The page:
Cadwalader Achieves Trial Victory in Challenge to McKinsey’s Bankruptcy Practices

December 24, 2020

Cadwalader’s two-year representation of entrepreneur Jay Alix’s special purpose entity, Mar-Bow Value Partners, against global consulting giant McKinsey & Company scored a victory on Tuesday, with McKinsey forced to withdraw in In re Westmoreland Coal (S.D. Tex.).

In Westmoreland, McKinsey sought employment as a professional consultant to the estate, requesting over $8 million in fees. Mar-Bow challenged the application on the grounds that McKinsey had failed to comply with critical bankruptcy rules requiring disclosure of potential conflicts of interest. Over eight days of trial earlier this year, McKinsey presented its case. Spearheaded by Cadwalader’s Trial Practice Chair, Sean O’Shea, and joined by partners Michael Petrella and Amanda Devereux, the Cadwalader team employed skillful cross-examination, debilitating every one of McKinsey’s witnesses. The one-sided trial led presiding Chief Bankruptcy Judge David Jones to severely admonish senior McKinsey executives responsible for the case, remarking that they just “didn’t get it.”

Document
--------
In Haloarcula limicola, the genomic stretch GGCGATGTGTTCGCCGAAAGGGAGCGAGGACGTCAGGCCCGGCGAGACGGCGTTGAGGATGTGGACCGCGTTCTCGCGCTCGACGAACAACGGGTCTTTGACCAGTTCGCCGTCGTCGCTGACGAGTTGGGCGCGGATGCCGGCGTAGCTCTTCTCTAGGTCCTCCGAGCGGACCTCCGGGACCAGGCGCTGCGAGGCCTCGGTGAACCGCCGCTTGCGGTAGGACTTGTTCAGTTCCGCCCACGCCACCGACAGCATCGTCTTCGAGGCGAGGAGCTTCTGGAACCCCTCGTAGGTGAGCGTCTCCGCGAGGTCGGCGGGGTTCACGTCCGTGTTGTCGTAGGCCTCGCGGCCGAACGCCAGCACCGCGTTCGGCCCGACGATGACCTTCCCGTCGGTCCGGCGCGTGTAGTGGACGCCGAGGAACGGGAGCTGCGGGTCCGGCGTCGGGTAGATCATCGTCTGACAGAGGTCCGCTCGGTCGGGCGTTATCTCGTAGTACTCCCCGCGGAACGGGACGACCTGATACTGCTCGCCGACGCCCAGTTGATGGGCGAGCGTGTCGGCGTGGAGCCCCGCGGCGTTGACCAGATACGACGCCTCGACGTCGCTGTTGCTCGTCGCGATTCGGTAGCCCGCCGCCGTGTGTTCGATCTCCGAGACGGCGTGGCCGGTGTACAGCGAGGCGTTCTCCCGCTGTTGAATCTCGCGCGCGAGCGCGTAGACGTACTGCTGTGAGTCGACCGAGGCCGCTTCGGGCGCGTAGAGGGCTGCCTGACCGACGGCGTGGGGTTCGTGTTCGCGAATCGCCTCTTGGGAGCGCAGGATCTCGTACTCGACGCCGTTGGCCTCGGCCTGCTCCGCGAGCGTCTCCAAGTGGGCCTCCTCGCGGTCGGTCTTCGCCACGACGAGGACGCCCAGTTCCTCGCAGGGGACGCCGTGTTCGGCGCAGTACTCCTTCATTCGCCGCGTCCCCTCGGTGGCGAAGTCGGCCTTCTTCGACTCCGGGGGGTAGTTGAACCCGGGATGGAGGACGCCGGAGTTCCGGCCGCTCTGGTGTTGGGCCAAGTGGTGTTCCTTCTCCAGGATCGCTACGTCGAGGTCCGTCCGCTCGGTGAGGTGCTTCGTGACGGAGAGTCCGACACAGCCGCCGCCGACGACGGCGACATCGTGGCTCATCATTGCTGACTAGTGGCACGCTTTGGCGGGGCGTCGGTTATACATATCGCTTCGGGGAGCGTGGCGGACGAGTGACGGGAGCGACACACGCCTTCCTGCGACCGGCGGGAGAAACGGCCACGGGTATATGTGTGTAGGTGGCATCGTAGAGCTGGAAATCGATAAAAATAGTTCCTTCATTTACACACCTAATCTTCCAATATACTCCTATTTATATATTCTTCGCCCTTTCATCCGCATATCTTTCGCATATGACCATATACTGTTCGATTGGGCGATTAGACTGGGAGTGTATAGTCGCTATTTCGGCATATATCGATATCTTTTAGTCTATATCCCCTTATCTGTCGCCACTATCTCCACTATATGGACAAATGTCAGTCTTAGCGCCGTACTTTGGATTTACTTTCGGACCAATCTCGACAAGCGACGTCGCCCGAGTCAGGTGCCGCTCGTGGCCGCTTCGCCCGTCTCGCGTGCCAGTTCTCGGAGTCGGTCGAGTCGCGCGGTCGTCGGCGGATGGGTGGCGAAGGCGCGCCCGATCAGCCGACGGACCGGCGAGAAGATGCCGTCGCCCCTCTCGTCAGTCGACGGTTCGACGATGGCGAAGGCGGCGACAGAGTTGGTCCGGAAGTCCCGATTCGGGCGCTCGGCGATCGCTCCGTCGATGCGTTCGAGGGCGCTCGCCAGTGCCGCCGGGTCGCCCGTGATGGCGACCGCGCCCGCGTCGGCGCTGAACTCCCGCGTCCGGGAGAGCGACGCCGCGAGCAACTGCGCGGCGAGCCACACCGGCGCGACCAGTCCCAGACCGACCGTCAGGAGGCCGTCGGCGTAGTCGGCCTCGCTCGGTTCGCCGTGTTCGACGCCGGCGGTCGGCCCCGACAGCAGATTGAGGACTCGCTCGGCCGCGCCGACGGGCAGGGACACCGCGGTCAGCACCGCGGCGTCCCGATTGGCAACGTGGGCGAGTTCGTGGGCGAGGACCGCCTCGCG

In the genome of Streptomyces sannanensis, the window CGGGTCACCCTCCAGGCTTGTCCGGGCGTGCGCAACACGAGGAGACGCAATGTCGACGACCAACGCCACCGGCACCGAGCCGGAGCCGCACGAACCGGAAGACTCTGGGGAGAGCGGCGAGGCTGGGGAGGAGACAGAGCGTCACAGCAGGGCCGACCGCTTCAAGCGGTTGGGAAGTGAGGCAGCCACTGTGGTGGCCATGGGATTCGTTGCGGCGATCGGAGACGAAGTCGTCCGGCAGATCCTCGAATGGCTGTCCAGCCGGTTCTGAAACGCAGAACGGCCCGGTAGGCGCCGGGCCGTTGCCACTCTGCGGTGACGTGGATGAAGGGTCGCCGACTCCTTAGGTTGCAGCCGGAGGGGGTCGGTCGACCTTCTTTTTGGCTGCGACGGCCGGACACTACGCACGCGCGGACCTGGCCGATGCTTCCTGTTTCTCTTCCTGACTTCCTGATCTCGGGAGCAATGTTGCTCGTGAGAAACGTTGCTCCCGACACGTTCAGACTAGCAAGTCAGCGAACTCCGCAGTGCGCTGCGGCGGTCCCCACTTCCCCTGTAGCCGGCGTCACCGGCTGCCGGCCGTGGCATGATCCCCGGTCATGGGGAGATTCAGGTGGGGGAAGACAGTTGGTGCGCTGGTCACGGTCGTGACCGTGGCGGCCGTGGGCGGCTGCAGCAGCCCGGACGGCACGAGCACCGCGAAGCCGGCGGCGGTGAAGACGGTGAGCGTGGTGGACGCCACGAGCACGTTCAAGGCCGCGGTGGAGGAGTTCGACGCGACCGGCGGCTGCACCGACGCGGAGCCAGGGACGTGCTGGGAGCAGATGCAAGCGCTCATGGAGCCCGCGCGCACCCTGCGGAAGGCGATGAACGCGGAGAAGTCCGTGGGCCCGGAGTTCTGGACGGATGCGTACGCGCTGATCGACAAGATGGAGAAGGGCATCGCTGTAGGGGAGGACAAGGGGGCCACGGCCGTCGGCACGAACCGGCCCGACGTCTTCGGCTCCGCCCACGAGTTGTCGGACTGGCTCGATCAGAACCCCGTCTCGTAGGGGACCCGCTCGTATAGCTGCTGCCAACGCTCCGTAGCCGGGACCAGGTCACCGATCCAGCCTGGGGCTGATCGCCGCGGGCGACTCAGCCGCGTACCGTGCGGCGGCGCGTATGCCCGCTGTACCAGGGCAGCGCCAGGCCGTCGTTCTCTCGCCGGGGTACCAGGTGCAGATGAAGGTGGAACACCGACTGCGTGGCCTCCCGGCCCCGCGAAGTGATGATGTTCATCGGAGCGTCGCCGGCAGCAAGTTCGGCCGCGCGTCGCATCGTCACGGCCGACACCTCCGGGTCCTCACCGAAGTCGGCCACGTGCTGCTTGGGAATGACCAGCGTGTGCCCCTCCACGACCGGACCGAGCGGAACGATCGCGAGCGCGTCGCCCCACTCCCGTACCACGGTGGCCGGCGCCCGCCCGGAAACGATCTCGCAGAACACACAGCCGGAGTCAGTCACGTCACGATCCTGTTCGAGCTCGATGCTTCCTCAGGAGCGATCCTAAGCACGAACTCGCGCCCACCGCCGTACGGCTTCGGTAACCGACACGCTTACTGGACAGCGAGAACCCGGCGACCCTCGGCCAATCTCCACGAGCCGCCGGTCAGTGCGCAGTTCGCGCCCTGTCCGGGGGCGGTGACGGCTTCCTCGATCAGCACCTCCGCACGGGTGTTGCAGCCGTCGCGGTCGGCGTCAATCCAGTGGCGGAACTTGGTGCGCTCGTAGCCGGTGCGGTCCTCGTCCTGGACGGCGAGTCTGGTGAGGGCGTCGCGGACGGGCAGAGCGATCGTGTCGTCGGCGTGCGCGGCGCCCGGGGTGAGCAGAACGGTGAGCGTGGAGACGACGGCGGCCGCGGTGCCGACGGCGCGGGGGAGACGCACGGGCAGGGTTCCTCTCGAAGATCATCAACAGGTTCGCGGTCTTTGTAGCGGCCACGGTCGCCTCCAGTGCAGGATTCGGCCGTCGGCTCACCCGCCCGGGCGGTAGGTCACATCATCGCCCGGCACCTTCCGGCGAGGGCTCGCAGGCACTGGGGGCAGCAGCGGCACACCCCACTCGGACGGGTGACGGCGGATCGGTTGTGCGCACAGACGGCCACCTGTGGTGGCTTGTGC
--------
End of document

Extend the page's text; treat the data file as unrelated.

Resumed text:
Following O’Shea’s motion for judgment in June, which Judge Jones dubbed “by far the best I have ever heard, just bar none,” McKinsey was forced to “settle” the case before Mar-Bow ever put on a single witness in its case. Instead, McKinsey withdrew its application with prejudice and forfeited all of its over $8 million in claimed fees. Yesterday, Judge Jones accepted McKinsey’s surrender, effusively praising O’Shea’s courtroom acumen.

The Cadwalader team also included special counsel Matthew Karlan and associate Alex Owings.

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